François de MélogueProvencal RecipesSide DishTaste

Wild Ramps: What Spring Ramp Dishes are You Making?

Ramp Pasta Made like Pate Nicoise

One of my favourite springtime dishes is a classic daube of lamb, a Provencal lamb stew made from unctuous lamb cheeks slowly simmered in rose with lavender honey until impossibly tender. Traditionally daubes are served with something starchy, like pasta or gnocchi, to help stretch the meat out and serve as a vehicle to soak up the wonderful juices.

In Nice, they often make green gnocchi (Pate Nicoise) that simmers in the broth for the last 30 minutes. This year I tried something new, I made a classic Pate Nicoise (see recipe at the bottom), using wild ramps in place of the more traditional Swiss chard, and the results were stunning.

Bright Green Ramp Pasta serves as the perfect vehicle for Daube.

The Italian Influence on Provence

A lot of people are often curious about the Italian influence on Provençal food. If you travel to Nice you will see a lot of Italian dishes like porchetta, pesto (pistou), gnocchi, and ravioli being served along with more recognizable French fare. The area around Nice was once part of the Italian Kingdom of Savoy, which traded hands several times before permanently becoming part of France in 1860.

The Italian influence had a lot more to do with its isolated location, it was far easier to travel along the coast by boats than to cross over the rugged mountainous terrain. The coast did not really open up to the rest of France till the railroads came to Marseille in 1848 and Nice in 1864. This allowed the Provençal coast to develop its own independent cuisine and culture.

Wild Spring Ramp Pasta

Ramp Pasta Dough

Chef François de Mélogue
The beauty of this dough is that it is very versatile; you can shape it into small balls and cook as gnocchi, or roll out into pasta sheets and make plates of ravioli, cannelloni or strands of pasta. However you shape it, give it a try this weekend.
Prep Time 1 hour
Total Time 1 hour
Course Side Dish
Cuisine French, Provencal
Servings 4 people


  • 3 oz Ramps
  • 3 oz Walla Walla Onion Greens
  • 2 oz Fresh Spinach
  • 2 eggs
  • 1 tbsp Extra virgin olive oil
  • to taste Sea salt and black pepper
  • pinch Grated Nutmeg
  • 10 oz Flour


  • Bring a pot of salted water to a rolling boil.
  • Add all three greens and blanch till wilted.
  • Strain greens out, rinse under cold water and squeeze as much water out as possible.
  • In a blender, mix the greens, eggs, olive oil. s/p and nutmeg and puree until smooth and green.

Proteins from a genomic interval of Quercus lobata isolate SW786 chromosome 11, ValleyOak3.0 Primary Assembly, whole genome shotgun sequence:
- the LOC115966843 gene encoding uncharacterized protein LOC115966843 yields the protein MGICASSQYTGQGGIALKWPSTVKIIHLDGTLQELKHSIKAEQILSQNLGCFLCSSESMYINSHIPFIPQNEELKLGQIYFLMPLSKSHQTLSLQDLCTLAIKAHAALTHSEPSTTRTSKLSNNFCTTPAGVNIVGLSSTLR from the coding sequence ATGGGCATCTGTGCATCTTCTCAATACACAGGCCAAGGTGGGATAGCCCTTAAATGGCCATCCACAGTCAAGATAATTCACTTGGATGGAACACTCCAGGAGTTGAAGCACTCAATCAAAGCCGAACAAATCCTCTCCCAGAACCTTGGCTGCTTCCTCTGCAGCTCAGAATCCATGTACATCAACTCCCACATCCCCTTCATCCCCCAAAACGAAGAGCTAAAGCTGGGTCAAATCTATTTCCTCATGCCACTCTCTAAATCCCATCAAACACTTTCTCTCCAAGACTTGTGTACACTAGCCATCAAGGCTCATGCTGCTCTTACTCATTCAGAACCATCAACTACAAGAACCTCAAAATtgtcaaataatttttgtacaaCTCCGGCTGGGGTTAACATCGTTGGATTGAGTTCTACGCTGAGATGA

• In a stand mixer, combine the puree with flour and knead for seven minutes. You may need to add flour if the dough is too sticky.
  • If making gnocchi, mix in a few tablespoons of grated parmesan.
  • If rolling into pasta, follow your pasta machine manufacturers instructions.
  • Cut into wide noodles, then cook quickly in a medium stock pot in rapidly boiling, salted water. Toss with butter and serve.
Keyword Pasta
Tried this recipe?Let us know how it was!

Recipe for Pate Nicoise

Geraldene Holt’s recipe for Pate Nicoise from her excellent book, French Country Kitchen.


  • 3 ounces spinach
  • 3 ounces Swiss chard
  • 2 ounces lettuce
  • 2 ounces Parmesan finely grated
  • 10 ounces flour
  • 1 tablespoon olive oil
  • 2 eggs


  1. Wash the greens well, and drain. Shred them all, sprinkle with salt and let sit for 30 minutes. Rinse in cold water, then squeeze completely dry.
  2. Chop greens very finely. Mix with cheese, flour, oil and eggs, and just a little salt.
  3. Roll dough out according to your pasta machine’s instructions. Cut into wide noodles, then cook quickly in rapidly boiling, salted water. Toss with butter and serve.

Buy a copy of Geraldene Holt’s book here.

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Chef François de Mélogue

François de Mélogue grew up in a very French household in Chicago. His earliest attempts at cookery began with the filleting of his sister’s goldfish at age two and a braised rabbit dish made with his pet rabbits by age seven. He eventually stopped cooking his pets and went to the highly esteemed New England Culinary Institute, where he graduated top of his class in 1985.

Chef François has over 30 years of cross-cultural culinary experience and brings an impressive culinary history and a unique Mediterranean cooking style. After graduating top of his class from the notable New England Culinary Institute, Chef François began his career in a number of highly acclaimed kitchens across the country, including Chef Louis Szathmary’s restaurant The Bakery in Chicago, Old Drovers Inn, a Relais and Chateaux property in New York and Joel Robuchon Gastronomie restaurant in Paris, before opening award-winning restaurant Pili Pili in his hometown of Chicago, rated in the Top Ten new restaurants in the World by Food and Wine magazine in 2003.

Chef François resides in St Albans, Vermont with his wife Lisa and ten-year-old son Beaumont, who has proclaimed himself the family saucier. Chef François' latest publication French Cooking for Beginners: 75+ Classic Recipes to Cook Like a Parisian takes you on a culinary journey well beyond the streets of Paris. Francois is a professional photographer specializing in food/product photography, real estate photography and shooting rural landscapes of Vermont and France. Explore his work on

Take a look at his website Simple French Cooking filled with delicious recipes and beautiful photos. Also follow Francois on Medium for more tempting dishes Pistou and Pastis.

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